Thursday, January 07, 2010

The Knave Abideth

Yet another entry from the "too much time on their hands" file... For those who hold an appreciation for the finer arts, such as The Bard, as well as other goodly offerings, like that of the Coen Brothers movies... What would it be like if William Shakespeare wrote "The Big Lebowski?

This is just too rich!

Saturday, December 12, 2009

Bah, Humbug

So, last night was my company holiday party. It was held at the Reitz Union Ballroom at UF, and was kind of nice. The food wasn't as good as in years past, but it is a different venue. We outgrew the old one.

The highlight of the evening is always the "bonus drawing". Instead of a small bonus to everyone, the pool the money and give it out in larger chunks. The "raffle" away four gifts of $2500, four of $5000, two of $10,000 and the biggie of $50G. There are rules involved, such as the fact that you have to have been there six months to be eligible (though not for the two biggest); part-timers not eligible for the 50k; every year you work you get another ticket in; etc.

Well, needless to say, I won nothing. Third year in a row, too. Dammit. Sheeps blames herself, as I am (supposedly) the lucky one, and she never wins anything. My luck doesn't work that way. I win lots of things, but always small. I suppose I should be happy with that.

It was a long shot, but it was nice to dream about, for a little while, anyway. The grand prize would have very nice. We could have paid off some bills and eased those monthly payments. A new couch would have been good. The van has its problems and needs to be replaced in the near future, and I've been thinking about getting another pickup truck. And Christmas is almost here, so the extra cash would have been handy.

Such is life. The bills are being paid, slowly. The futon is functional. The van still runs and does get me to work and back, though functional wiper blades would be a good thing... Christmas will be fine, if not a little cheaper.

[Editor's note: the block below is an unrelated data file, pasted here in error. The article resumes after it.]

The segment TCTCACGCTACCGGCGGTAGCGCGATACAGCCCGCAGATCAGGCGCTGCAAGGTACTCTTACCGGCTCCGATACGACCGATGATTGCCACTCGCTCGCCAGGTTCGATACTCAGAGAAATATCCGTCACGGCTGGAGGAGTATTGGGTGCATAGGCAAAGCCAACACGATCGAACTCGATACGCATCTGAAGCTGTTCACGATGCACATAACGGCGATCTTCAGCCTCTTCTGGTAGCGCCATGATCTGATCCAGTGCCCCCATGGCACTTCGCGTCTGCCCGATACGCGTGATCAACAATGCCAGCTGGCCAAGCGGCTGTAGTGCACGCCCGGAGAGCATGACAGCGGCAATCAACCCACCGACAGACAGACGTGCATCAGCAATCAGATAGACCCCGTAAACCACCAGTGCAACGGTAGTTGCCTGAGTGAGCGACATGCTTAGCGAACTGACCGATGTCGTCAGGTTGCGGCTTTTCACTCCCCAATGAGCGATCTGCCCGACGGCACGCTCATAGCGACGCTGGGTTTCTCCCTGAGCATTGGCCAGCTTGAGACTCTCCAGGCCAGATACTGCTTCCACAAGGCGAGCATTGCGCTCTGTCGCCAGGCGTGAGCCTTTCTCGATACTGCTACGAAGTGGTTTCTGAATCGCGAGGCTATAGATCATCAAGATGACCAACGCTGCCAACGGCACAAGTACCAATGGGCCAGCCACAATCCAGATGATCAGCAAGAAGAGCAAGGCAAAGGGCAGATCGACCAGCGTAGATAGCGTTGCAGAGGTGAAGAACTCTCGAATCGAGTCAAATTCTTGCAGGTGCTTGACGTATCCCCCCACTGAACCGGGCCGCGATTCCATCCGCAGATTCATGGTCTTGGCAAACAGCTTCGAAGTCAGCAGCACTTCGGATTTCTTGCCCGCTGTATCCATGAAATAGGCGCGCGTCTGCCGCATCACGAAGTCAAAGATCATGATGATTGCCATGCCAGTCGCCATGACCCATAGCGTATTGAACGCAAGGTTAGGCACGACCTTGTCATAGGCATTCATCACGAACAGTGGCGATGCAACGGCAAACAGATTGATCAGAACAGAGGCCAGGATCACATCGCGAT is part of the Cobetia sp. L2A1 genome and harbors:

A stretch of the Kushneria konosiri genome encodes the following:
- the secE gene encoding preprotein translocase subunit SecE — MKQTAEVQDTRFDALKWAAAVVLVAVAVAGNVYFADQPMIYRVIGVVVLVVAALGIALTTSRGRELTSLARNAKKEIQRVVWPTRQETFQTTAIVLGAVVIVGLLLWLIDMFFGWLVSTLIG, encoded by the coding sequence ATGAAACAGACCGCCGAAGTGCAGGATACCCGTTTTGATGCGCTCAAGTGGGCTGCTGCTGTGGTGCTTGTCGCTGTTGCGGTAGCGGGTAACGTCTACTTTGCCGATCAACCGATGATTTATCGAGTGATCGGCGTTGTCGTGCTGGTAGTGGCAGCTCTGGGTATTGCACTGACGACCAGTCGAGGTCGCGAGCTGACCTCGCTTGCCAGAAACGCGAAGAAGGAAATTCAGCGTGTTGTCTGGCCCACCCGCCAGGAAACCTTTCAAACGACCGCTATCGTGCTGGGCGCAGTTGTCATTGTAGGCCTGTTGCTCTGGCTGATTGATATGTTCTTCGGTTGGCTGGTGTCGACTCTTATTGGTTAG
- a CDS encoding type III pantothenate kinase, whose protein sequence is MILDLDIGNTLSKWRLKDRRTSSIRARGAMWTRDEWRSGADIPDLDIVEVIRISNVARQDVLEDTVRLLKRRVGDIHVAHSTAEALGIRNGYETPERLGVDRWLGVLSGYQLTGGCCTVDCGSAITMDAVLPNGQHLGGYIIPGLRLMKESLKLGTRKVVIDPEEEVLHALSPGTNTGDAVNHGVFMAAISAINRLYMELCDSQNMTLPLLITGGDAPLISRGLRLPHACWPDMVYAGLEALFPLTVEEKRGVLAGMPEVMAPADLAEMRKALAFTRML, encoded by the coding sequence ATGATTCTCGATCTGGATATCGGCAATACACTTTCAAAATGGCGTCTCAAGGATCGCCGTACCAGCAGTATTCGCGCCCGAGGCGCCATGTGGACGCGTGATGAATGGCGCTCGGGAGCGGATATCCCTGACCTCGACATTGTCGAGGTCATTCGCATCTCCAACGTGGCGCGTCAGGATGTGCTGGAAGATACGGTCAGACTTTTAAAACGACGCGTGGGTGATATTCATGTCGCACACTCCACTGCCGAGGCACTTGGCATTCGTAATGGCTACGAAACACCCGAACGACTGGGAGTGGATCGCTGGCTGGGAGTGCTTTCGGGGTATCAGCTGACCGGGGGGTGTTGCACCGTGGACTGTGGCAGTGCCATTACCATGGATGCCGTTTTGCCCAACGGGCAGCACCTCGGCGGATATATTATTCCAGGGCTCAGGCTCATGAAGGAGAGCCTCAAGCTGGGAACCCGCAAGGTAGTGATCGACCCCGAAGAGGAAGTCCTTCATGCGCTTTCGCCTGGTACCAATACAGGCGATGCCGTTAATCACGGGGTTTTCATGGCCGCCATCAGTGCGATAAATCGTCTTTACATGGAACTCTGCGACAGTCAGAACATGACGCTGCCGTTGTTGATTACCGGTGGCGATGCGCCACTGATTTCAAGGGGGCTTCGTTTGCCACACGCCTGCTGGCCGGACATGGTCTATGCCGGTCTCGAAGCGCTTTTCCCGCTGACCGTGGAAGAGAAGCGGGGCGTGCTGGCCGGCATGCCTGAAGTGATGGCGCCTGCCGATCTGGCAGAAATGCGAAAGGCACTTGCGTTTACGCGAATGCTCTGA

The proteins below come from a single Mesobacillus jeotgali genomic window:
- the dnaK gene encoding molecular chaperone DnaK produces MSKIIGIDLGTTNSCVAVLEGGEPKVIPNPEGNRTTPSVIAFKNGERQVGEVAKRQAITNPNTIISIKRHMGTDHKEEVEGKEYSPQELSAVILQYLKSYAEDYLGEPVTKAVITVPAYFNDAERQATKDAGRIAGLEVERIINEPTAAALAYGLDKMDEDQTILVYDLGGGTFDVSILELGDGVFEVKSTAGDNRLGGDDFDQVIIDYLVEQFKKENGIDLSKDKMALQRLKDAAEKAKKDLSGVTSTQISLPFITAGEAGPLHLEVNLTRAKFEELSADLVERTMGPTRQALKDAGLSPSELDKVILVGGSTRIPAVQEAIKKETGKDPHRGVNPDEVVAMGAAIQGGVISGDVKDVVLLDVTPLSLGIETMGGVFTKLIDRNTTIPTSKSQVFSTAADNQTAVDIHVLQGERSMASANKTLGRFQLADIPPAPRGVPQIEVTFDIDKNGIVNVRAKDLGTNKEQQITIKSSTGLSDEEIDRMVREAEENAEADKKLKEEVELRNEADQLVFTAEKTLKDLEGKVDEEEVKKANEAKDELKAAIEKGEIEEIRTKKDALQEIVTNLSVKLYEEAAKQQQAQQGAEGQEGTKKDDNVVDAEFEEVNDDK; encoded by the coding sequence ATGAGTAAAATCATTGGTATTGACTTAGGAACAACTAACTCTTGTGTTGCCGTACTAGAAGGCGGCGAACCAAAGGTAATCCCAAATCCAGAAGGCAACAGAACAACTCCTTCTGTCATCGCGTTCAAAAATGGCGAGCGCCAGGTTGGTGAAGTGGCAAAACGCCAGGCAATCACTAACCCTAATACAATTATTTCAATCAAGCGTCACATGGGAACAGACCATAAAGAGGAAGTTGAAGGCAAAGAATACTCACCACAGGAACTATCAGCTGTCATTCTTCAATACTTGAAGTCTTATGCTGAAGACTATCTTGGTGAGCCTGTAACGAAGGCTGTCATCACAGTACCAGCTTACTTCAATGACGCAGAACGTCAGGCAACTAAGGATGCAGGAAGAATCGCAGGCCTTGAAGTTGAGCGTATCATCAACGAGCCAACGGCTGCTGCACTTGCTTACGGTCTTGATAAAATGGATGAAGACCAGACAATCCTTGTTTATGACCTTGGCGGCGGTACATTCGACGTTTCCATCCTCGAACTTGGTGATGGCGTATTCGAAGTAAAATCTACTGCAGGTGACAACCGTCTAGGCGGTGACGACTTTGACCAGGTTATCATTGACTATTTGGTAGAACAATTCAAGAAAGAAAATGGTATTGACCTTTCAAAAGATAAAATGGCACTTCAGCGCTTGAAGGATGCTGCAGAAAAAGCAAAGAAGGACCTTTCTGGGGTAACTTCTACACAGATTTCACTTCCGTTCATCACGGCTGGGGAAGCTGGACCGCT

Yeah, it was a bit depressing, but heck, I'm not any poorer, and got free dinner out of it. And a $27 gift card to Carrabas! (Why $27? Apparently, it's a tax thing...)

Life moves on, and there is always next year.

Thursday, December 10, 2009

A Catharsis

Hello Father,

It has been an extremely long time since we've actually spoken, though technically we are not speaking now. Odds are very good that you will never read these words, which is just as well, as I am writing them not for you, but myself.

Wednesday nights are typically our "Chinese Night", wherein we take in our favorite local Asian restaurant. I especially like it, as they have a "Mongolian Barbecue" and I can control what goes into my meal, but I digress.

I had just given my plate to the chef to cook when my phone rang. The call ID told me that it was Mom, which was unusual, as I'd just spoken to her just a few days ago, so I figured she had news of some kind, probably bad.

"Don't shoot the messenger," was her immediate response, so I knew that my first instinct was correct.

I took a deep breath and braced myself for the worst and told her, "Go ahead. What's wrong?"

She informed me that my sister Arlene had phoned her today, and told her that my step-mother had passed away. I paused for a moment, and realized that I was basically indifferent to this news. I thanked my mother, hung up the phone and went on with dinner.